He's actually been writing about the issue for years: In fact, his first piece for the website Torontoist, where he is a staff writer, covered a Weston-Mount Dennis community meeting on carding. (The photo accompanying the story is of then-superintendent Mark Saunders taking notes at the meeting.) "I would write these stories, with details of what the police were doing that I found shocking – that were very, very difficult, if not impossible to explain, that were discriminatory," he said in an interview. "And, outside of a loyal readership within Torontoist and my own network, I didn't feel the word was getting out."

He shaped his Toronto Life piece to reach out to a new audience, to put them in his shoes. "I wanted to broaden the conversation, and so specifically targeted people who don't know but who would probably be concerned if they did," he explained.

"When I think of the average Toronto Life reader, I actually think of someone like John Tory. I think of somebody who has done well financially, and I think of somebody who's interested in civic issues and believes themselves to be socially quite liberal, but quite frankly is not – how shall I put this? – they're not close to the experiences of people who really need support and advocacy and a voice in our city. That's the reason why a lot of content in Toronto Life makes people that I hang around upset."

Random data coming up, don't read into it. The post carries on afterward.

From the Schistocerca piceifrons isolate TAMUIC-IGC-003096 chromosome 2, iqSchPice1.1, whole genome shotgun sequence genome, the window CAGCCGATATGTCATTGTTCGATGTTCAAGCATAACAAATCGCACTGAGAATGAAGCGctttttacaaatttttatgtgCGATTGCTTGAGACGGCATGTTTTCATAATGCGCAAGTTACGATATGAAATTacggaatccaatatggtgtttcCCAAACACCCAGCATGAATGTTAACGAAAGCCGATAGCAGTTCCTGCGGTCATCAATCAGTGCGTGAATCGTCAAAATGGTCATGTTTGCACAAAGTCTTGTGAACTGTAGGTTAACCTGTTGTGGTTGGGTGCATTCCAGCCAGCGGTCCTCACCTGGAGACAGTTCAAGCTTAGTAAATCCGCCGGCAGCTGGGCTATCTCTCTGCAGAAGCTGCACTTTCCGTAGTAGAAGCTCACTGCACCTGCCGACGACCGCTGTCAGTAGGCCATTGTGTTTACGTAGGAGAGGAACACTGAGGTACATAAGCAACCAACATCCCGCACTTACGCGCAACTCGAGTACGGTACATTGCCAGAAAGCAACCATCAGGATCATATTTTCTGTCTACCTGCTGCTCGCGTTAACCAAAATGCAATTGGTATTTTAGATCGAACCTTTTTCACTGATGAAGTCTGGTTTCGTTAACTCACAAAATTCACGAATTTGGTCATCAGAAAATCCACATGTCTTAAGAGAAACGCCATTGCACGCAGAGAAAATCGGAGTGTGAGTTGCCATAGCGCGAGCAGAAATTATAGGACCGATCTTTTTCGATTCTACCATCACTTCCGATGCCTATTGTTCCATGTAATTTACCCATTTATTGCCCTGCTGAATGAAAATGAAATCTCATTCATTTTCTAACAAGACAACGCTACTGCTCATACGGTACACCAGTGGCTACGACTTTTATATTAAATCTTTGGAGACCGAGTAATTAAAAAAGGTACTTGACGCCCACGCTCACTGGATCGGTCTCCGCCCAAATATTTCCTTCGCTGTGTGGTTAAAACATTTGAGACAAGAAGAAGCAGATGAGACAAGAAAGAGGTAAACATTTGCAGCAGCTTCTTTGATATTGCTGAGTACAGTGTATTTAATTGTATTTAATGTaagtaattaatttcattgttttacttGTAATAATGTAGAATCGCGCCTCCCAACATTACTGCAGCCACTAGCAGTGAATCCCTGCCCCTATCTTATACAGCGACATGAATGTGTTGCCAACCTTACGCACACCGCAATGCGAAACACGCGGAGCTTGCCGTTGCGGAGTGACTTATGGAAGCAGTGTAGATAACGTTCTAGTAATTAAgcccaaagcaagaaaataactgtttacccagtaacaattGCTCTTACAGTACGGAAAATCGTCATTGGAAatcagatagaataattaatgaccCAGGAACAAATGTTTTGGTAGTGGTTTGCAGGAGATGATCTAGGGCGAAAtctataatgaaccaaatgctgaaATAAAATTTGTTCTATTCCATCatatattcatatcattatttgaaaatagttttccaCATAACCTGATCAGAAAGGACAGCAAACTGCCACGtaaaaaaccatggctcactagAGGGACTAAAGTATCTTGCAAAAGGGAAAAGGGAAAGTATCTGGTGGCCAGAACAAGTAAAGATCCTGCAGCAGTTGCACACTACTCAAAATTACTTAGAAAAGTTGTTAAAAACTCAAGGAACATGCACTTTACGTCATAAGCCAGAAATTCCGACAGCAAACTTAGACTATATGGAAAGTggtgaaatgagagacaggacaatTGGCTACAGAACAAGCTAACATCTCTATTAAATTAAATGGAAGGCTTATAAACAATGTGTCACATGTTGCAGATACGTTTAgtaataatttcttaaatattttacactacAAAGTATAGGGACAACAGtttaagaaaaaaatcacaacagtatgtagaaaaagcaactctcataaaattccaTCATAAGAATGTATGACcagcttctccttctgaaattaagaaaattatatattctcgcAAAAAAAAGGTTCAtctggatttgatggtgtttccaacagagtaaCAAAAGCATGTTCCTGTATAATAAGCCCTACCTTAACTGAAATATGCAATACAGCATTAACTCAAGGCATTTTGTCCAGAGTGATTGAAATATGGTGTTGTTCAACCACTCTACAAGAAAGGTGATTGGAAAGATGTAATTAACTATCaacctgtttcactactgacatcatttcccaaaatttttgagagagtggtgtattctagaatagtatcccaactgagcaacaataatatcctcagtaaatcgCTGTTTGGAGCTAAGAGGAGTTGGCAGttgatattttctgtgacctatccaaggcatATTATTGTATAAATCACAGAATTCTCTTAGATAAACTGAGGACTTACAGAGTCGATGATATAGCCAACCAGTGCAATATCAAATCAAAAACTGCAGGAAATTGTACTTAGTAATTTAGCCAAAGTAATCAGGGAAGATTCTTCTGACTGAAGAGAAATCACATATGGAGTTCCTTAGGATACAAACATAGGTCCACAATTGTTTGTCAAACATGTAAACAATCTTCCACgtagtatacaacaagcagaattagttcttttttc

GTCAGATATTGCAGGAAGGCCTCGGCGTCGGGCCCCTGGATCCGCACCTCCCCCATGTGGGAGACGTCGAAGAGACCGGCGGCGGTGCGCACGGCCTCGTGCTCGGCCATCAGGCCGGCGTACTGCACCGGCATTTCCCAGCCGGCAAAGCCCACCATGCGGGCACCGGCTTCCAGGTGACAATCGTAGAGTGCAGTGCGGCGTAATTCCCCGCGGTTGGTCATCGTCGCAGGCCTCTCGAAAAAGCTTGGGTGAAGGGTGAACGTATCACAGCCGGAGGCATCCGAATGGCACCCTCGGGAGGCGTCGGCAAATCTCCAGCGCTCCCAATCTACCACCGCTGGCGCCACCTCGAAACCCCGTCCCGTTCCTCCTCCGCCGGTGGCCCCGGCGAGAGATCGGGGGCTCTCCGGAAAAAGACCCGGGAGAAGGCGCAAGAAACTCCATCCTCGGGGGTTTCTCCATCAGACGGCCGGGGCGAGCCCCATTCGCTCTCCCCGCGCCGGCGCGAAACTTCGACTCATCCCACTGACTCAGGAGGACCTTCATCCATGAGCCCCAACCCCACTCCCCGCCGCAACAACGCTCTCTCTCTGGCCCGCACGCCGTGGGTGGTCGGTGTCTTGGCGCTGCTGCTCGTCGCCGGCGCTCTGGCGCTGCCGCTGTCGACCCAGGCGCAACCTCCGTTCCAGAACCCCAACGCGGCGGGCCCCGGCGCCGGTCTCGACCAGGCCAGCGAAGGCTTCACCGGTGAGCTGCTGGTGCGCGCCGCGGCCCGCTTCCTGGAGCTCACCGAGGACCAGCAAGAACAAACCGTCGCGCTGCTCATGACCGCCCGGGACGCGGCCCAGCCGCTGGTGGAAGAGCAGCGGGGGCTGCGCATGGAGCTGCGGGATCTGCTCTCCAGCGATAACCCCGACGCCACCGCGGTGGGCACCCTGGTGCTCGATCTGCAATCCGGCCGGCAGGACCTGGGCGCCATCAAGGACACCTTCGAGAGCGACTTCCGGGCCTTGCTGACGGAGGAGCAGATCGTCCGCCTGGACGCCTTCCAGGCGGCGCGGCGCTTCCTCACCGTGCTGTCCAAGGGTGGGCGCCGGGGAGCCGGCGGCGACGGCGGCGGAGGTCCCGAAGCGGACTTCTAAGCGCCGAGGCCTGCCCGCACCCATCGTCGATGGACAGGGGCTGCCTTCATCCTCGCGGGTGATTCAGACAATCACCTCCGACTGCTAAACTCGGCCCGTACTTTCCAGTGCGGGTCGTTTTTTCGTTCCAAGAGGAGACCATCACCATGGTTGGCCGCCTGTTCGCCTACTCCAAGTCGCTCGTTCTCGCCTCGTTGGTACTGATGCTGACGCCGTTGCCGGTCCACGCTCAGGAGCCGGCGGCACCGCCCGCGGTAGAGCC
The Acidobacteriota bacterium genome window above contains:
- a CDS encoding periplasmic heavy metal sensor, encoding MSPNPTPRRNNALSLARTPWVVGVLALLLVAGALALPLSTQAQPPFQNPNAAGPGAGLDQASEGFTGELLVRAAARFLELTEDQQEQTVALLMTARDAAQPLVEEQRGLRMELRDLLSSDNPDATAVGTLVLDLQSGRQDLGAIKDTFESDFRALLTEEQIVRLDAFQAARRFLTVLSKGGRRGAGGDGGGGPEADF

The article hit like a cluster-bomb. Within minutes of Toronto Life posting it on the afternoon of April 21, Cole's inbox, Twitter feed, and voicemail were flooded. For weeks afterward, he seemed to be everywhere – on radio, in print, and on unlikely TV shows such as CTV's daytime gabfest The Social, where the discussions tend more toward whether women should grow out their armpit hair. Still, even as the wider conversation unfolded, Tory remained unmoved.

Gordon Cressy, a civic leader and former city councillor, found himself troubled by reading the piece. "I think for the white community – or the non-black community – the Desmond Cole article finally lit a fire and said, 'This is not right, this is not fair out there.' Up until then, the black community was fighting this one on their own with different press conferences, and no one appeared to be listening in the power structure. So, you call your friends." Some had already read the piece and had been similarly moved.